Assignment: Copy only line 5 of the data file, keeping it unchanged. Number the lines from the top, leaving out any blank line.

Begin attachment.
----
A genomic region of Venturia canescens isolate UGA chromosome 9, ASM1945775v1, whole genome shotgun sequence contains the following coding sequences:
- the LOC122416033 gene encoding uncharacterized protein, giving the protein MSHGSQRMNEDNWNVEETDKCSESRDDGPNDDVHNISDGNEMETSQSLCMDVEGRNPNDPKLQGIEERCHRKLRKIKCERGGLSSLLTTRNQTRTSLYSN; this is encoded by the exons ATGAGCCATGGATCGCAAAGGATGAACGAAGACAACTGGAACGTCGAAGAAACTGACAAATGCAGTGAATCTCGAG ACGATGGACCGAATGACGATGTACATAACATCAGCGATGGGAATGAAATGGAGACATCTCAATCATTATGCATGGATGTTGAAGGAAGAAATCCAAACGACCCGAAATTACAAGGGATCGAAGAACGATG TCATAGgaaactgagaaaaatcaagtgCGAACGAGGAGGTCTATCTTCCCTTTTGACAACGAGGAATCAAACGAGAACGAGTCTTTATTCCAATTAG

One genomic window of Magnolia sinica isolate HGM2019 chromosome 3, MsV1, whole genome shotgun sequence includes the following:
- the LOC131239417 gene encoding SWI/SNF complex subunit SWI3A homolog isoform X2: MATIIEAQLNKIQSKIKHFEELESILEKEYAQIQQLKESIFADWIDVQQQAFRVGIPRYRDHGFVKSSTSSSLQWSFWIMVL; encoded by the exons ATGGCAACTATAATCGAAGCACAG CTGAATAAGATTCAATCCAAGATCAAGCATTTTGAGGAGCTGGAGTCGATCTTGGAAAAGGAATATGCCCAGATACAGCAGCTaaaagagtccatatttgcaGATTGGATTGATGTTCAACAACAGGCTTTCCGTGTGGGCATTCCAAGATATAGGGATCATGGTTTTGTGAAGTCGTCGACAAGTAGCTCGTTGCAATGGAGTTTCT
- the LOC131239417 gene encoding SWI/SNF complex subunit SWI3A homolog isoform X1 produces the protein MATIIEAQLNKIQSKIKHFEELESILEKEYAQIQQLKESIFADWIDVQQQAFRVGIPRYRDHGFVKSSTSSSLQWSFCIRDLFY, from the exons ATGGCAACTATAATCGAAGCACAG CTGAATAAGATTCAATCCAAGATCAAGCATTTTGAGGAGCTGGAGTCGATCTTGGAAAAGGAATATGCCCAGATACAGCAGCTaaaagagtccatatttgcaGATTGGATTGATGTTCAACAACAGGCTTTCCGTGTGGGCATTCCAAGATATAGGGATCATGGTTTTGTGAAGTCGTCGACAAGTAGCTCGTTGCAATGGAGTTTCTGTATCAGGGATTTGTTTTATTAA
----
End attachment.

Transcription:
- the LOC131239417 gene encoding SWI/SNF complex subunit SWI3A homolog isoform X1 produces the protein MATIIEAQLNKIQSKIKHFEELESILEKEYAQIQQLKESIFADWIDVQQQAFRVGIPRYRDHGFVKSSTSSSLQWSFCIRDLFY, from the exons ATGGCAACTATAATCGAAGCACAG CTGAATAAGATTCAATCCAAGATCAAGCATTTTGAGGAGCTGGAGTCGATCTTGGAAAAGGAATATGCCCAGATACAGCAGCTaaaagagtccatatttgcaGATTGGATTGATGTTCAACAACAGGCTTTCCGTGTGGGCATTCCAAGATATAGGGATCATGGTTTTGTGAAGTCGTCGACAAGTAGCTCGTTGCAATGGAGTTTCTGTATCAGGGATTTGTTTTATTAA